Ducks sign free agent Dany Heatley
The Ducks reached into the free-agent pool Wednesday and acquired much-traveled winger Dany Heatley, attempting to add some experience after losing Teemu Selanne and Saku Koivu.
Selanne retired after this past season and the Ducks parted ways with Koivu.
Heatley, 33, represents a low-cost gamble — a bargain-basement one-year contract worth $1 million. A two-time 50-goal scorer — both times with the Ottawa Senators — Heatley is a reclamation project in the truest sense of the term. As recently as 2010, he played for the Canadian men’s Olympic hockey team that won the gold medal in Vancouver.
“He’s a guy, over the years, I’ve always liked,” Ducks General Manager Bob Murray said. “He’s been intriguing because he is a pure goal-scorer. He’s much better away from the puck than people think he is.
“He’s struggled the last couple of years for different reasons. A great opportunity presented itself. We’re a good match for each other at this moment.… I think he’s a very proud athlete. It hasn’t gone quite right and I think he knows that somewhere down the line the end is coming. And I don’t think he wants it to end like this.”
Another factor was the Ducks’ underachieving power play, which was ranked 22nd this past season.
“He’s very motivated at this point and our power play wasn’t very bloody good last year and he’s very good on the power play,” Murray said.
Heatley fell out of favor in San Jose and was traded in the summer of 2011 to the Minnesota Wild for Martin Havlat, an exchange that essentially benefited neither team.
At times this past season, Heatley was a healthy scratch for Minnesota Wild Coach Mike Yeo. It was the first time in his career Heatley has been a healthy scratch. He had 12 goals and 28 points in 76 games.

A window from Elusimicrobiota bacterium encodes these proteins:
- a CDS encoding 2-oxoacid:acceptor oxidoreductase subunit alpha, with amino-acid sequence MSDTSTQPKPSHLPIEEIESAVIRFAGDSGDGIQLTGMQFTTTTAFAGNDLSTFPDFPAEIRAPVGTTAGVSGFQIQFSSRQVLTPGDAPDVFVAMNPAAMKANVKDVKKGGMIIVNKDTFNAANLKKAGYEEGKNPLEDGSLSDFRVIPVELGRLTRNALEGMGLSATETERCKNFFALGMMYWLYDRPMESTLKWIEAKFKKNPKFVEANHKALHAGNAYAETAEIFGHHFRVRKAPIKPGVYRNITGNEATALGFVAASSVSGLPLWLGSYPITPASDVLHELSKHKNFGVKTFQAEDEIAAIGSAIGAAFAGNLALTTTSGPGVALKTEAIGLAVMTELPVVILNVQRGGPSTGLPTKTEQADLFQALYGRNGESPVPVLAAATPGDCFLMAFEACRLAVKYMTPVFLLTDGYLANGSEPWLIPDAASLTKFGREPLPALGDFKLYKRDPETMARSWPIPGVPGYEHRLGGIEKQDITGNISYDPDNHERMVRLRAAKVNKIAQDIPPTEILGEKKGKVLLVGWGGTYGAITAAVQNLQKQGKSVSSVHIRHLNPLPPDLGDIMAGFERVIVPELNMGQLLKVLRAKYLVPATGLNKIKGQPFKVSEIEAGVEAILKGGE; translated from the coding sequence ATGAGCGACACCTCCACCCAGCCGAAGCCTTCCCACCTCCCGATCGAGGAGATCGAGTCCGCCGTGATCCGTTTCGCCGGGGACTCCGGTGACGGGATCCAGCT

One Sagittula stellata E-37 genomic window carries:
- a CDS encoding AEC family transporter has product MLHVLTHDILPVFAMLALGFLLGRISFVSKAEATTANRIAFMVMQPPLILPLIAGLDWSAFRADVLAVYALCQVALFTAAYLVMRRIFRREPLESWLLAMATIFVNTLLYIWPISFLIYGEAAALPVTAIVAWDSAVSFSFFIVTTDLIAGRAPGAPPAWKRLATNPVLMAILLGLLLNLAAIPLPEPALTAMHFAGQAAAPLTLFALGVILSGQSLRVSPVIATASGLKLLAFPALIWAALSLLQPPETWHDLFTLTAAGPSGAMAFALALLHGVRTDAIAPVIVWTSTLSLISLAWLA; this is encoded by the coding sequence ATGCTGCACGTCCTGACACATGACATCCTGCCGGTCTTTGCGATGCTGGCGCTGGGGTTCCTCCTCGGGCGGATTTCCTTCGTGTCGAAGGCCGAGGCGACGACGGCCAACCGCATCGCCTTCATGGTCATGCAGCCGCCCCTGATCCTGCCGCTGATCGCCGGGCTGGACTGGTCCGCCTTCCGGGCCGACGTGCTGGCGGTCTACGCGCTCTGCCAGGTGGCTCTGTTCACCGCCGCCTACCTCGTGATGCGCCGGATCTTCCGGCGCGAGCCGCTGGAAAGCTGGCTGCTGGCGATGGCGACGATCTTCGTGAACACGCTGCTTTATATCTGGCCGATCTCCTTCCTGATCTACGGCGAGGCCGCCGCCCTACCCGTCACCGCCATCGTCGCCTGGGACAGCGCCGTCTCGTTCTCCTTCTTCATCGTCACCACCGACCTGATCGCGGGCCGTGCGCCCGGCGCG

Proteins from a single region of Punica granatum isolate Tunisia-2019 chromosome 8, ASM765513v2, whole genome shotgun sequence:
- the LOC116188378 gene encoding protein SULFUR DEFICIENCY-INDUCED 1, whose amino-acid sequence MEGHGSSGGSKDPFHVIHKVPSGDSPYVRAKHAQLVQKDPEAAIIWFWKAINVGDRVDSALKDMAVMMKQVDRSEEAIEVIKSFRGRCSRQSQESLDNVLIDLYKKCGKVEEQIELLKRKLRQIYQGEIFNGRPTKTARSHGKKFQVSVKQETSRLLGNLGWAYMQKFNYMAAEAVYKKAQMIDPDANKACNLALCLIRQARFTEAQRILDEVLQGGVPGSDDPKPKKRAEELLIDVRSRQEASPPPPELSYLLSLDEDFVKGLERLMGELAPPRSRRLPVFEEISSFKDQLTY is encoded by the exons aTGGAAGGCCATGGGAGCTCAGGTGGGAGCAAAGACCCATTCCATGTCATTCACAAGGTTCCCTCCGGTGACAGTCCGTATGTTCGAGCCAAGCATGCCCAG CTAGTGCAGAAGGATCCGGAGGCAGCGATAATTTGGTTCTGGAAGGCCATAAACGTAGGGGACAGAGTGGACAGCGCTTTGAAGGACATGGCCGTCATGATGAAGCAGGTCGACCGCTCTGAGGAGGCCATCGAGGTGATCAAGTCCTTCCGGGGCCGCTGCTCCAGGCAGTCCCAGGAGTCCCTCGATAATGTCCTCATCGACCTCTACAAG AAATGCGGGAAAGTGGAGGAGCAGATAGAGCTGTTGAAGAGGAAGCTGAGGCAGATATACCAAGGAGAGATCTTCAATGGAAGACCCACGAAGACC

“As far as what I have left in the tank, I feel I have lots,” Heatley said on a conference call. “I feel like I was kind of in a tough spot in Minnesota. I feel I’ve got a lot to prove, a lot to give, and want to prove a lot of people wrong. I’m very happy that Anaheim has given me that chance.”
The Ducks might give Heatley an opportunity to play on the No. 1 line with Ryan Getzlaf and Corey Perry. He’s a left-handed shot and, at 6 feet 4 and 220 pounds, has the size that the Ducks prize.
In recent years, his lack of speed has been his primary shortcoming. Theoretically, he could be a good complement for Perry and Getzlaf because he is still an effective sniper from the faceoff dots in. Another possibility is playing on a line with recently acquired center Ryan Kesler.
Heatley has reached the Stanley Cup Final once in his career, coincidentally against the Ducks in 2007 when he was in Ottawa. That year, he was the postseason leader in assists (15) and points (22).
“I feel good,” Heatley said. “I feel leaner. I know the knock on me is that I’m not quick enough anymore. I disagree with that. I can still play this game. I’m still quick enough, fast enough, and I can score goals.
“As far as Minnesota, I think they had a lot of great young players. As an older player, sometimes you get pushed to the side a little bit to let the younger guys develop. But at the same time, I feel like I was a good guy to the young kids. I mentored them a little bit. I enjoyed my time there. I just want another chance to show I can play and I think I still can play.”
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